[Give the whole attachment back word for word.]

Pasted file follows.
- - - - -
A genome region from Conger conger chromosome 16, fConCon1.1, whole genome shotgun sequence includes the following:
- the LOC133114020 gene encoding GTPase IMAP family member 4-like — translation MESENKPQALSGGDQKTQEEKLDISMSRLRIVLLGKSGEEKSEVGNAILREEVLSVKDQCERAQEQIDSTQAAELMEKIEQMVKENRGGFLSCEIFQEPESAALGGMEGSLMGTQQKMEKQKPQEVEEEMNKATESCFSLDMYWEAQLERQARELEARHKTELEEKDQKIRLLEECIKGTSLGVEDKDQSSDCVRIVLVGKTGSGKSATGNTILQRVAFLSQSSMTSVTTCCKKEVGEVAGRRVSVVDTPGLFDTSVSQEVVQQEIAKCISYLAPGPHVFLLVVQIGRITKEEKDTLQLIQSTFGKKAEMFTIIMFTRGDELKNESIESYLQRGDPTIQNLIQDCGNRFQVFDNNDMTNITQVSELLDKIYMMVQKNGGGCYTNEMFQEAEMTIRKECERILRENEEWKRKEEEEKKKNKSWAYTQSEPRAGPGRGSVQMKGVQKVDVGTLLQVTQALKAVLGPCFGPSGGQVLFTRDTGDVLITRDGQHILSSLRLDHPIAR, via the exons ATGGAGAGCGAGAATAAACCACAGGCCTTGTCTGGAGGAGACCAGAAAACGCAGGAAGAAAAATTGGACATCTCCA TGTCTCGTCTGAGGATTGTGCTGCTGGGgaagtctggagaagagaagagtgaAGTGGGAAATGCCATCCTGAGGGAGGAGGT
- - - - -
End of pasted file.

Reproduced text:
A genome region from Conger conger chromosome 16, fConCon1.1, whole genome shotgun sequence includes the following:
- the LOC133114020 gene encoding GTPase IMAP family member 4-like — translation MESENKPQALSGGDQKTQEEKLDISMSRLRIVLLGKSGEEKSEVGNAILREEVLSVKDQCERAQEQIDSTQAAELMEKIEQMVKENRGGFLSCEIFQEPESAALGGMEGSLMGTQQKMEKQKPQEVEEEMNKATESCFSLDMYWEAQLERQARELEARHKTELEEKDQKIRLLEECIKGTSLGVEDKDQSSDCVRIVLVGKTGSGKSATGNTILQRVAFLSQSSMTSVTTCCKKEVGEVAGRRVSVVDTPGLFDTSVSQEVVQQEIAKCISYLAPGPHVFLLVVQIGRITKEEKDTLQLIQSTFGKKAEMFTIIMFTRGDELKNESIESYLQRGDPTIQNLIQDCGNRFQVFDNNDMTNITQVSELLDKIYMMVQKNGGGCYTNEMFQEAEMTIRKECERILRENEEWKRKEEEEKKKNKSWAYTQSEPRAGPGRGSVQMKGVQKVDVGTLLQVTQALKAVLGPCFGPSGGQVLFTRDTGDVLITRDGQHILSSLRLDHPIAR, via the exons ATGGAGAGCGAGAATAAACCACAGGCCTTGTCTGGAGGAGACCAGAAAACGCAGGAAGAAAAATTGGACATCTCCA TGTCTCGTCTGAGGATTGTGCTGCTGGGgaagtctggagaagagaagagtgaAGTGGGAAATGCCATCCTGAGGGAGGAGGT